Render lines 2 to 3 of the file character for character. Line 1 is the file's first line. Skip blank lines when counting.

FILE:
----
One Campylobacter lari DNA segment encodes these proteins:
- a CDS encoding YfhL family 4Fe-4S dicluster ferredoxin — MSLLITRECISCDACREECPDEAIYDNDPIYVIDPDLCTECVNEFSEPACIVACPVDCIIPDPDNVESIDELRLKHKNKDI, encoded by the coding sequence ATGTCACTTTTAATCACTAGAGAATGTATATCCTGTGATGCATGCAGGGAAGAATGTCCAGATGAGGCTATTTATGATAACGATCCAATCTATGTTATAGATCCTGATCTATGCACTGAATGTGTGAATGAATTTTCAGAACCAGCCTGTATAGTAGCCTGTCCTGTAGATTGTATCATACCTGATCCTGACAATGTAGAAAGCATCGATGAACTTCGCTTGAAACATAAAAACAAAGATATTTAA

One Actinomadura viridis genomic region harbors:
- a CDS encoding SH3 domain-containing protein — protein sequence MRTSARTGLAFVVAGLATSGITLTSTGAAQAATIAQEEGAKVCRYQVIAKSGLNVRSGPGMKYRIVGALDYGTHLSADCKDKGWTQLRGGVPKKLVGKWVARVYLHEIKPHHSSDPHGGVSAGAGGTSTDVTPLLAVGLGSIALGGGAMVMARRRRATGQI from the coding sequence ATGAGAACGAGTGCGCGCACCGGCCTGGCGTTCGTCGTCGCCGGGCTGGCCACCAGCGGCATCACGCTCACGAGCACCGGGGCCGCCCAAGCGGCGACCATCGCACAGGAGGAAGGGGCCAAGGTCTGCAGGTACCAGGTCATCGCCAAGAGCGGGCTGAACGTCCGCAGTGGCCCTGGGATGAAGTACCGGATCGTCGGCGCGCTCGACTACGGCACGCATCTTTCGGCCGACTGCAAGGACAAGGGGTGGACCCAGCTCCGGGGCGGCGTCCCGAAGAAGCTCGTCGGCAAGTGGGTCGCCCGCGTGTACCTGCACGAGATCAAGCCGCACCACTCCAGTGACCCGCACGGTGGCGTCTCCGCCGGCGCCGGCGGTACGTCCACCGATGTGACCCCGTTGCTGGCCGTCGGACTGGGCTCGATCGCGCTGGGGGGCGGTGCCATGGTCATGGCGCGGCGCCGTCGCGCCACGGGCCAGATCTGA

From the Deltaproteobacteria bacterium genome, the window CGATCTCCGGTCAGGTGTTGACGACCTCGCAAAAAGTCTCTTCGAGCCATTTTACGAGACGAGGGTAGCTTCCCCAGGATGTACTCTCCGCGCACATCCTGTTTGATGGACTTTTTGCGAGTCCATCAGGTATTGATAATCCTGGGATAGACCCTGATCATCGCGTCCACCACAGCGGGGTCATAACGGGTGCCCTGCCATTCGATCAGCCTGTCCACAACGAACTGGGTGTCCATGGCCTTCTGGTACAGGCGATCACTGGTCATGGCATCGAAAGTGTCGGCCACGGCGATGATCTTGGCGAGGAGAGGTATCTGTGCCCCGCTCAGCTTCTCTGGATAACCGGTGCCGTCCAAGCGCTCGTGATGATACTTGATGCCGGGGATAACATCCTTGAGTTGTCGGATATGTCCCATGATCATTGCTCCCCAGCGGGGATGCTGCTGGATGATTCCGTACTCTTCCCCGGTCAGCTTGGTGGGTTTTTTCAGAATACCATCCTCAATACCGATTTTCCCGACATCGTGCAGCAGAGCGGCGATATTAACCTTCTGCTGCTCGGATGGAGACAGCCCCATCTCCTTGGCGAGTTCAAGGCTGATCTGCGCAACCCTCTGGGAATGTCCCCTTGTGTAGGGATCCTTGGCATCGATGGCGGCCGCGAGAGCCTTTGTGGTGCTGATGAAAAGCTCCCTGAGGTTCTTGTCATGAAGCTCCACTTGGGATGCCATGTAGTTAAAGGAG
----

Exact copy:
- a CDS encoding YfhL family 4Fe-4S dicluster ferredoxin — MSLLITRECISCDACREECPDEAIYDNDPIYVIDPDLCTECVNEFSEPACIVACPVDCIIPDPDNVESIDELRLKHKNKDI, encoded by the coding sequence ATGTCACTTTTAATCACTAGAGAATGTATATCCTGTGATGCATGCAGGGAAGAATGTCCAGATGAGGCTATTTATGATAACGATCCAATCTATGTTATAGATCCTGATCTATGCACTGAATGTGTGAATGAATTTTCAGAACCAGCCTGTATAGTAGCCTGTCCTGTAGATTGTATCATACCTGATCCTGACAATGTAGAAAGCATCGATGAACTTCGCTTGAAACATAAAAACAAAGATATTTAA

One Actinomadura viridis genomic region harbors: